What is arthroscopy?
Arthroscopy is a surgical procedure that orthopedic surgeons use to visualize, diagnose and treat problems inside of a joint. The word arthroscopy comes from the Greek words, “arthro” (joint) and “skopein” (to look). The term literally means “to look within the joint”.
In an arthroscopic examination, Dr. Gill makes a small incision in the patient’s skin and inserts pencil-sized instruments that contain a small lens and lighting system to magnify and illuminate the structures inside
the joint. Light is transmitted through fiber optics to the end of the arthroscope that is inserted into the joint. By attaching the arthroscope to a miniature camera, Dr. Gill is able to see the interior of the joint
through this very small incision rather than the large incision needed for conventional “open” surgery.
The television camera attached to the arthroscope displays the image of the joint on a television screen, allowing Dr. Gill to look throughout the entire joint. Dr. Gill can determine the amount and type of injury, and then repair or correct the problem, if it is necessary.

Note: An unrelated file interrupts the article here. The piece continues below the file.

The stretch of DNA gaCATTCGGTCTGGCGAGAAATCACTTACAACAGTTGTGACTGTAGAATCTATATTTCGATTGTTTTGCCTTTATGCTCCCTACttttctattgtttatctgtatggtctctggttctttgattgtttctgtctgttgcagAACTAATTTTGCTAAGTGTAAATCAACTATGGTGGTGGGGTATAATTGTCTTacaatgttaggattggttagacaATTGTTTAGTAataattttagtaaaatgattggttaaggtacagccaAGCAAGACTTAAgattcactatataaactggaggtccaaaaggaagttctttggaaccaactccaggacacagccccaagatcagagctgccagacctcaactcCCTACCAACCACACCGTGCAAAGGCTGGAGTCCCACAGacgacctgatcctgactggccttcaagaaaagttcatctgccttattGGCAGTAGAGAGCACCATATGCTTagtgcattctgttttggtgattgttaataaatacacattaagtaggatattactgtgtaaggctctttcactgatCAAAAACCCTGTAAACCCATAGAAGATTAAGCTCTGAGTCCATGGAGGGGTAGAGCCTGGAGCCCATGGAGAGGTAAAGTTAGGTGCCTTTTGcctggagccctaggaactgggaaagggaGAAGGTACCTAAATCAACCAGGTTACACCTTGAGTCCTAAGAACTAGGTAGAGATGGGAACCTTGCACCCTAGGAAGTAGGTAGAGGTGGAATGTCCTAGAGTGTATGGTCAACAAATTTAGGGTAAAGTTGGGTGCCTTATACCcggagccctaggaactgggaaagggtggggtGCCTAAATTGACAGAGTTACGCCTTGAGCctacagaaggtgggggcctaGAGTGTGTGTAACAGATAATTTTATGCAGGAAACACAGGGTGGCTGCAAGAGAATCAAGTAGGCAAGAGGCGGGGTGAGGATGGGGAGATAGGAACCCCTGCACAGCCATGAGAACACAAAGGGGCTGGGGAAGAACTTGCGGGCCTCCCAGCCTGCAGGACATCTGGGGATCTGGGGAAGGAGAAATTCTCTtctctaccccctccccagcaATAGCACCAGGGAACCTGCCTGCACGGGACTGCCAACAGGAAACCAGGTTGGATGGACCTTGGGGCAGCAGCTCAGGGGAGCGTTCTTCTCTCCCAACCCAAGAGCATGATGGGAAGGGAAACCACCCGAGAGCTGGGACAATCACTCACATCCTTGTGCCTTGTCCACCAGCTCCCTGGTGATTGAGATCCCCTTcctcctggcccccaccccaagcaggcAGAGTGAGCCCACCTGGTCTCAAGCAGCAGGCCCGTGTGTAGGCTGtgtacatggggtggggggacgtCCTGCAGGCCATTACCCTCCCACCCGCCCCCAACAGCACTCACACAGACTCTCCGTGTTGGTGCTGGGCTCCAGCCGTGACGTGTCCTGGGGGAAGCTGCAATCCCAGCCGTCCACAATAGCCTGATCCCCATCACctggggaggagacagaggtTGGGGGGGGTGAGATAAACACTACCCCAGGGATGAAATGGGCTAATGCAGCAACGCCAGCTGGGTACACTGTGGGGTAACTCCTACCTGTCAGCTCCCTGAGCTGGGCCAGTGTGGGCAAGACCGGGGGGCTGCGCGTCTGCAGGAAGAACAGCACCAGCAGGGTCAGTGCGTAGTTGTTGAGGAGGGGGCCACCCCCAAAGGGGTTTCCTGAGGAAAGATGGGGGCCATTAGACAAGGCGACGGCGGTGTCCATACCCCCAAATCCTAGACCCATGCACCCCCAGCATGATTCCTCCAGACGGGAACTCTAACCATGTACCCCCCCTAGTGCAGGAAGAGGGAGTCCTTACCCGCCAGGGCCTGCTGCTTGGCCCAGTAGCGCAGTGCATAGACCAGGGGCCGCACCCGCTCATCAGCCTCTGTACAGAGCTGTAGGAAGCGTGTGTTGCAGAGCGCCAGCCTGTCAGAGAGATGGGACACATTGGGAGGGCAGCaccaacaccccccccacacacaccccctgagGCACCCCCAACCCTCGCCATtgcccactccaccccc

Why is arthroscopy necessary?
Diagnosing joint injuries and disease begins with a thorough medical history, physical examination, and usually X-rays. Additional tests such as MRI or CT scan also may be needed. Through the arthroscope, a final diagnosis is made which may be more accurate.
Disease and injuries can damage bones, cartilage, ligaments, muscles and tendons. Some of the most frequent conditions found during arthroscopic examination of joints are:
Synovitis—inflamed lining (synovium) in knee, shoulder, elbow or ankle.
• Injury – acute and chronic
Shoulder – rotator cuff tendon tears, labral tear, impingement syndrome, and recurrent dislocations.
Knee – meniscal (cartilage) tears, chondromalacia (wearing or injury of cartilage cushion), and anterior cruciate ligament tears with instability.
• Loose bodies of bone and/or cartilage
knee, shoulder, ankle and elbow
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